In his order, James P. Jones, chief judge for the Western District of Virginia, upheld three convictions of Roy Silas Shelburne for racketeering, structuring a financial transaction and defrauding Medicaid. Jonesâ€™ reversal of the juryâ€™s verdict on the money laundering convictions comes on the heels of a decision last month by the U.S. Supreme Court interpreting the statute, which set a higher burden for prosecutors alleging the offense.
A juryâ€™s convictions are evaluated in the light most favorable to the government, and Jonesâ€™ decision to vacate them underscored a substantial shift in the legal grounding of the case.
â€œTo say that Iâ€™m pleased with Judge Jonesâ€™ opinion in this matter would be an understatement,â€ said Dennis Jones, Shelburneâ€™s attorney, who previously described the juryâ€™s verdict as the â€œgreatest miscarriage of justiceâ€ he had seen in his legal career.
The judgeâ€™s order, he said Tuesday, â€œis significantly in keeping with what my understanding of the law was. Heâ€™s right on.â€
Dr. Shelburne continues to face considerable jeopardy with the three remaining felony convictions when he is sentenced on July 10th. He is considering an appeal.
Undoubtedly, there will be new motions to set aside the three other convictions and to allow Dr. Shelburne bail pending appeal.
However, even if the judge allows bail while the appeal is considered, Dr. Shelburne would have his dental license revoked during the appeal process.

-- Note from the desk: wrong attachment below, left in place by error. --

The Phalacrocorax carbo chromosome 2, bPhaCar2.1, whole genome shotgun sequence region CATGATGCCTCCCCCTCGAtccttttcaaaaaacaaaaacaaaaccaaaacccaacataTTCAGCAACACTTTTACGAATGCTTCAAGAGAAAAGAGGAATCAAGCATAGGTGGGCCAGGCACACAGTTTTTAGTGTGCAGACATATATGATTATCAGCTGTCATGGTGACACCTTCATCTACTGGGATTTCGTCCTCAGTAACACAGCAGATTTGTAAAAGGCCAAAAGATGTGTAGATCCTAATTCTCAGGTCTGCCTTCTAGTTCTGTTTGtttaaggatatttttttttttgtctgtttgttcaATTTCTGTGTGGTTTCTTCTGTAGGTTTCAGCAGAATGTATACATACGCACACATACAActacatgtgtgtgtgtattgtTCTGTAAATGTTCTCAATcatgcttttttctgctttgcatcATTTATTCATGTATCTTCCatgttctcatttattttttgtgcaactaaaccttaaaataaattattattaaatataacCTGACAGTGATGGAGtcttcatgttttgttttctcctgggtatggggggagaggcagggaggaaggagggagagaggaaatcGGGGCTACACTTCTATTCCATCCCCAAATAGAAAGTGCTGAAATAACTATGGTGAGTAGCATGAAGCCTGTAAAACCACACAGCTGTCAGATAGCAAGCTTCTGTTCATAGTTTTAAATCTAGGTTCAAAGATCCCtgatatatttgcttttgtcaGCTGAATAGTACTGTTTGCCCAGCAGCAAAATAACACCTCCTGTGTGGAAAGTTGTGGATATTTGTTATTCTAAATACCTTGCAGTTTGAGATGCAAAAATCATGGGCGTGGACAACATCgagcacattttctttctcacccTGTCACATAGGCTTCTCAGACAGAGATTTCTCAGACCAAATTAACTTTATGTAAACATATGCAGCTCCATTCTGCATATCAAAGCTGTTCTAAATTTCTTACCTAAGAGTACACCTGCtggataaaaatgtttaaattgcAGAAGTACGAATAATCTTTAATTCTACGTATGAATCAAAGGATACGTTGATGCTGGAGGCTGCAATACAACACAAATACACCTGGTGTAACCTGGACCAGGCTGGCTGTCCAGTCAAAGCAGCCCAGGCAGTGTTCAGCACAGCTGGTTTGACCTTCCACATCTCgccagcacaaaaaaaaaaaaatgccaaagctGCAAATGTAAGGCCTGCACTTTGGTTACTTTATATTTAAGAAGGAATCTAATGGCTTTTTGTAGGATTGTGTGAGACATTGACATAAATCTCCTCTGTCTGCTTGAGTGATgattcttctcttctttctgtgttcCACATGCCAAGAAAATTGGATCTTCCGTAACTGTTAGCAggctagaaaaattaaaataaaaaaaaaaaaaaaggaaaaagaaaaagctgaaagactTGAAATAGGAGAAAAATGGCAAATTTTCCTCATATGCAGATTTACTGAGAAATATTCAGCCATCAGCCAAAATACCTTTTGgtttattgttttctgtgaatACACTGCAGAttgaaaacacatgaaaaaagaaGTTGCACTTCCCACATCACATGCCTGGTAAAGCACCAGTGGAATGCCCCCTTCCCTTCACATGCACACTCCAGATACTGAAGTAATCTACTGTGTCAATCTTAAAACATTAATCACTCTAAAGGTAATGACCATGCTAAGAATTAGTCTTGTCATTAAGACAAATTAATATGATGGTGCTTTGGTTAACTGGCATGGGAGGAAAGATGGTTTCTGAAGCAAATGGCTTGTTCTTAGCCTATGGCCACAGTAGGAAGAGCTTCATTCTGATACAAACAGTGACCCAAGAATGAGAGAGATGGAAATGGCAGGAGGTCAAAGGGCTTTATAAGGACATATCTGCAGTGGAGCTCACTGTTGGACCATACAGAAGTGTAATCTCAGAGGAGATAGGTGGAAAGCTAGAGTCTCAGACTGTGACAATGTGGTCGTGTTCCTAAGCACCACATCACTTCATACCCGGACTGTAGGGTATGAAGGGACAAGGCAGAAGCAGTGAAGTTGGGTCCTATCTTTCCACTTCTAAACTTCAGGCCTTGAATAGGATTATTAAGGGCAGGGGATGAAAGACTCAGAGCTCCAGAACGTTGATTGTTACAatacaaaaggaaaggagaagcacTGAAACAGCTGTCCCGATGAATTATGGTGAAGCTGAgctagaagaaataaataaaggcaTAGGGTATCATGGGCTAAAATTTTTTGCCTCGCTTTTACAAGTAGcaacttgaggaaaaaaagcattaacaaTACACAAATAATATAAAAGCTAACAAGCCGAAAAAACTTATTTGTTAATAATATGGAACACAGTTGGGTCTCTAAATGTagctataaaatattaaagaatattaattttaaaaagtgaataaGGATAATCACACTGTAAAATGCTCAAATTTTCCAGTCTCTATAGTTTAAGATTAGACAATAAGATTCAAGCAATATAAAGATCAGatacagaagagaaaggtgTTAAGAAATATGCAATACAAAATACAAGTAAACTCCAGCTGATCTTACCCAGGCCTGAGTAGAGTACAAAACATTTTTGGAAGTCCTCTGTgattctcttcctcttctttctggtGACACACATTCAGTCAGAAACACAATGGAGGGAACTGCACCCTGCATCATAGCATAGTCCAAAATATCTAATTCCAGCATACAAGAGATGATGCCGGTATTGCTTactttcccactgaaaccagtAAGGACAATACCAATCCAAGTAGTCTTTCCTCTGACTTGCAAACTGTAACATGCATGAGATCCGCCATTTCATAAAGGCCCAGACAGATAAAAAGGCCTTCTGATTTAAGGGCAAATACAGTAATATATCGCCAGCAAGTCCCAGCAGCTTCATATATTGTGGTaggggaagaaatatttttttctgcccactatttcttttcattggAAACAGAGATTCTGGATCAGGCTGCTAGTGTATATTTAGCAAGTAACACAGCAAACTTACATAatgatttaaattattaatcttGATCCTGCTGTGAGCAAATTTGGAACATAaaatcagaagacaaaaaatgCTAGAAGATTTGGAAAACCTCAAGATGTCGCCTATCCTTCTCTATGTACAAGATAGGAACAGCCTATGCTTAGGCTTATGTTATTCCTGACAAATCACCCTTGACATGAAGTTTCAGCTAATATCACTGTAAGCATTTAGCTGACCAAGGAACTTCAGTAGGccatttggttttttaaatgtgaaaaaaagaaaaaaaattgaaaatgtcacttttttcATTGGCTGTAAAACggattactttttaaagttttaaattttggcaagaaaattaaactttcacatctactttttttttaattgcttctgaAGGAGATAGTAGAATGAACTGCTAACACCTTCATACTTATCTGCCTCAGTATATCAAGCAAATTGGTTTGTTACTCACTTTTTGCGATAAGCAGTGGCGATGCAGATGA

Flap bets there is a plea deal before the 10th which would allow Dr. Shelburne to continue to practice dentistry but under financial supervision for a period of time and the payment of a fine.
The case appears thin and the federal prosecutors have definitley been slapped by the judge.
Technorati Tags: Dr. Roy S. Shelburne
Dr. Roy S Shelburne and dental student (VCU) son RossIn a shocking reversal of fortune, Virginia dentist, Dr. Roy S. Shelburne had seven of his ten jury convictions for money laundering vacated today.
In a stunning decision, a federal judge today vacated all seven jury convictions of a Pennington Gap, Va., dentist for money laundering.
James P. Jones, chief judge for the Western District of Virginia, upheld three convictions of Roy Shelburne for racketeering, structuring a financial transaction and defrauding Medicaid.
Jonesâ€™ opinion filed today pointedly rejected the governmentâ€™s construction of the money laundering statute, which the U.S. Supreme Court interpreted last month, and highlighted the complexity of the case by setting aside seven of the juryâ€™s convictions.
Dr. Shelburne will be sentenced on the remaining three convictions on July 10. Obviously a United States Supreme Court decision on June 2nd affected the law in this case.